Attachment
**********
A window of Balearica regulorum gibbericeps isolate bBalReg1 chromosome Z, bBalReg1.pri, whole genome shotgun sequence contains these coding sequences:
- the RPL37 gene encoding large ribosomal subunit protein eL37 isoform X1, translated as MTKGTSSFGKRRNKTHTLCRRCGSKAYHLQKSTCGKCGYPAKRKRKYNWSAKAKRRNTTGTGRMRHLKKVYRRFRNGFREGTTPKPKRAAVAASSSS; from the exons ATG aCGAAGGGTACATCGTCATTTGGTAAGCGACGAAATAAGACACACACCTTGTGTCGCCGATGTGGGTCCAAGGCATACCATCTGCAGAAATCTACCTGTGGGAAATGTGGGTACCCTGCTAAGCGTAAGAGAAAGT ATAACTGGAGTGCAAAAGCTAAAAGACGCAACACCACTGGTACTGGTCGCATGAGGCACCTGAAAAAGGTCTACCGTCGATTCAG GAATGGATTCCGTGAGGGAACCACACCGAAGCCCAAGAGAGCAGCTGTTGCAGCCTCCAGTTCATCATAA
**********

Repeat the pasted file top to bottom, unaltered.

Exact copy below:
A window of Balearica regulorum gibbericeps isolate bBalReg1 chromosome Z, bBalReg1.pri, whole genome shotgun sequence contains these coding sequences:
- the RPL37 gene encoding large ribosomal subunit protein eL37 isoform X1, translated as MTKGTSSFGKRRNKTHTLCRRCGSKAYHLQKSTCGKCGYPAKRKRKYNWSAKAKRRNTTGTGRMRHLKKVYRRFRNGFREGTTPKPKRAAVAASSSS; from the exons ATG aCGAAGGGTACATCGTCATTTGGTAAGCGACGAAATAAGACACACACCTTGTGTCGCCGATGTGGGTCCAAGGCATACCATCTGCAGAAATCTACCTGTGGGAAATGTGGGTACCCTGCTAAGCGTAAGAGAAAGT ATAACTGGAGTGCAAAAGCTAAAAGACGCAACACCACTGGTACTGGTCGCATGAGGCACCTGAAAAAGGTCTACCGTCGATTCAG GAATGGATTCCGTGAGGGAACCACACCGAAGCCCAAGAGAGCAGCTGTTGCAGCCTCCAGTTCATCATAA